Monday, January 14, 2013

The Curious Case of Rafael Soriano

Rafael Soriano, a Scott Boras free agent, is coming off a fantastic season where he filled in at the closer position for the injured Mariano Rivera. Soriano thrived in the closer spot. He felt wanted, and that's when his blood really gets flowing. As a closer for the Yankees, Soriano piled up 42 saves in 45 opportunities which is Mariano territory. He pitched to a sparkling 2.26 ERA in the American League East against teams like the Baltimore Orioles and Toronto Blue Jays, both equipped with capable offenses in 2012. However just one year prior to pitching like Mariano Rivera, Rafael Soriano was pitching like a middle of the pack reliever. He was getting paid $10 million to pitch in the seventh inning as a bridge to David Robertson and Mariano Rivera. His 4.12 ERA was frightening to some, and even more frightening was his inability to pitch under the bright lights of New York.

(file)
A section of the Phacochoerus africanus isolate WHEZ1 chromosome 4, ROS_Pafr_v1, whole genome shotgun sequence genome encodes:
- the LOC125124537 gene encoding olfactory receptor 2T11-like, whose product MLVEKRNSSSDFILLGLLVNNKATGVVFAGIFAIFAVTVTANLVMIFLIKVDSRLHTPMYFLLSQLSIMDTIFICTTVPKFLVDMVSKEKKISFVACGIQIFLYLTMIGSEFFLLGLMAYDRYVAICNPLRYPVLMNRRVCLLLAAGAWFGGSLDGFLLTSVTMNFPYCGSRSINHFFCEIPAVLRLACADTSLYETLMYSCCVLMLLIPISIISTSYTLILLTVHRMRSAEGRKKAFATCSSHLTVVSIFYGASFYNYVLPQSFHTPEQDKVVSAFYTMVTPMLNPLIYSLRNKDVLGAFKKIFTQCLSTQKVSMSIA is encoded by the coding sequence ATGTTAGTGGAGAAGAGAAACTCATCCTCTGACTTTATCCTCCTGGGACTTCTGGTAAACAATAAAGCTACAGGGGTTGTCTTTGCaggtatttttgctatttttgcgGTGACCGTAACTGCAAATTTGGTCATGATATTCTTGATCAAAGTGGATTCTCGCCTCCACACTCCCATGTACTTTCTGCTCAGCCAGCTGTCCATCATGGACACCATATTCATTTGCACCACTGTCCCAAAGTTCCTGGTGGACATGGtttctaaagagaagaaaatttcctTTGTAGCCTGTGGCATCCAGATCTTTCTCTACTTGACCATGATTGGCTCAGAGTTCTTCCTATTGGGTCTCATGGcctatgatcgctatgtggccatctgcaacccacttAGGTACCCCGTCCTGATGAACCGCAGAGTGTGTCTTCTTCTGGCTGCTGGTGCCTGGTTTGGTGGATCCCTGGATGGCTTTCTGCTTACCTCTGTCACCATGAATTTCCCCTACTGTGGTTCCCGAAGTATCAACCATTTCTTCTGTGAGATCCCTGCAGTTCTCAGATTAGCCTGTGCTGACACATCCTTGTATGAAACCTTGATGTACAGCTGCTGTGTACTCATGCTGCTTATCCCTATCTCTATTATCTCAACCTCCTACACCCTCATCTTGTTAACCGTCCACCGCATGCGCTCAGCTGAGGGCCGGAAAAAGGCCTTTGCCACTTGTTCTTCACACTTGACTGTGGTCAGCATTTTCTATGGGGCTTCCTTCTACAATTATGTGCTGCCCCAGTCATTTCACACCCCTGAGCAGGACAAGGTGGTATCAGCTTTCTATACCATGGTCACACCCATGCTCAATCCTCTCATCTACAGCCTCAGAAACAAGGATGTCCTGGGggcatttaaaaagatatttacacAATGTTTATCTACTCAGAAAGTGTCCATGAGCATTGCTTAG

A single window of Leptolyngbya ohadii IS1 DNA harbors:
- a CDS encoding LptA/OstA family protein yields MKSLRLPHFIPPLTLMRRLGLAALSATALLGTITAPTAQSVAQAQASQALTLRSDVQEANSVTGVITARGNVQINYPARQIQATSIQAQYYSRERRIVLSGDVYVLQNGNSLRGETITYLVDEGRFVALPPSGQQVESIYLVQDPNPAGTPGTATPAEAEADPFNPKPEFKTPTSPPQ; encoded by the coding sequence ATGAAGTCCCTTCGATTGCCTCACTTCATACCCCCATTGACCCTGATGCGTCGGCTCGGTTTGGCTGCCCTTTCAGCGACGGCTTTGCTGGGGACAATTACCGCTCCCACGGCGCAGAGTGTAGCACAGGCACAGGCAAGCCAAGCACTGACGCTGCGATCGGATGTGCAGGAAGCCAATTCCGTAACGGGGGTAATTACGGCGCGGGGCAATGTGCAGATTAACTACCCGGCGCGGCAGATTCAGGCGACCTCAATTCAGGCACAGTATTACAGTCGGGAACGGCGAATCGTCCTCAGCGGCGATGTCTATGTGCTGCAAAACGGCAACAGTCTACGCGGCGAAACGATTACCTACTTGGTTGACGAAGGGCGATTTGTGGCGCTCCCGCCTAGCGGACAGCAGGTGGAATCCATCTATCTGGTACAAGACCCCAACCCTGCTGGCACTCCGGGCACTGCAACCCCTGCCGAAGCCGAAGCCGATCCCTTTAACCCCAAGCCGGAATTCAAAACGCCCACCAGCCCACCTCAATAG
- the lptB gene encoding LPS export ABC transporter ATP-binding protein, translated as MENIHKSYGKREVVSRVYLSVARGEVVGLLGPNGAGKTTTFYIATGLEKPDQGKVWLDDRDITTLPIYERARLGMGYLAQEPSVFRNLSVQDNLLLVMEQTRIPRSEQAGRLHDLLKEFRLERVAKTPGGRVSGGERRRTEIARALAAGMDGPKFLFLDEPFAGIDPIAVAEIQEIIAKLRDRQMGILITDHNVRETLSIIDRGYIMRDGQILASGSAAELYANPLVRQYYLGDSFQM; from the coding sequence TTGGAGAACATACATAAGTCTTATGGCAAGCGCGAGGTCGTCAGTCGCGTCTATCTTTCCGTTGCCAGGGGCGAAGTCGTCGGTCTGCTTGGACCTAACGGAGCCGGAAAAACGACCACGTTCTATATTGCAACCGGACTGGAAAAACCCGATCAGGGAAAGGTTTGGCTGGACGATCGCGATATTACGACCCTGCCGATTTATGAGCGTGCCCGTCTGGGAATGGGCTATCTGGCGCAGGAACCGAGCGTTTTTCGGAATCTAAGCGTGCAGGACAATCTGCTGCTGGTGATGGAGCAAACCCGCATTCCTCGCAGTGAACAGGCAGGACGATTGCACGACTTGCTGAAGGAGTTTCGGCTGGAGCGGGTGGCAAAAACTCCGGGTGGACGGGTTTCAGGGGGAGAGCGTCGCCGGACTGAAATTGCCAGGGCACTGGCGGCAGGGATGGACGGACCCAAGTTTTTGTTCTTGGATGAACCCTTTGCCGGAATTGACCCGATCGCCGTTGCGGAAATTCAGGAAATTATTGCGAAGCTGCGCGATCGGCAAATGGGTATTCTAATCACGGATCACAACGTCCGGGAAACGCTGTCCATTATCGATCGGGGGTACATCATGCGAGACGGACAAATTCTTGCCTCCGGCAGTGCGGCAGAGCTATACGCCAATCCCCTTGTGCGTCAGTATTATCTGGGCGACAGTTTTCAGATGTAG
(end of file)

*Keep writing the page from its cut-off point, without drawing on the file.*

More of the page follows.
Now, Soriano finds himself a free agent after opting out of his Yankee deal that would have him stay in pinstripes for one more season. After he opted out, the Yankees extended Soriano a qualifying offer of $13.3 million, which would be a raise based on his current salary. As Boras clients usually do, Soriano opted out in search of a long term deal that would pay him $15 million annually.
Here we are on January 14th and Rafael Soriano is still looking for that long term deal that he was promised to get by Scott Boras. Supposedly, as a last resort Soriano's agent reached out to the Yankees and offered Soriano to them on a one year deal, to which the Yankees flatly said no to. If I'm Brian Cashman, I feel proud of myself for saying no to Scott Boras. Boras is the same agent who screwed the Yankees into overpaying Alex Rodriguez and he is the same agent who will try to squeeze every last penny out of the Yankees when Robinson Cano becomes a free agent at season's end.
Quite honestly, I would rather have David Robertson as a backup plan to Mariano Rivera should anything go wrong this season. We have already learned that Soriano is a mess before the ninth inning and with Rivera's return, Soriano would most definitely be pitching the eighth. So when it comes to Rafael Soriano and all his rules and baggage, I would have to say thanks, but no thanks.

***Please vote in my poll to the right of this post***

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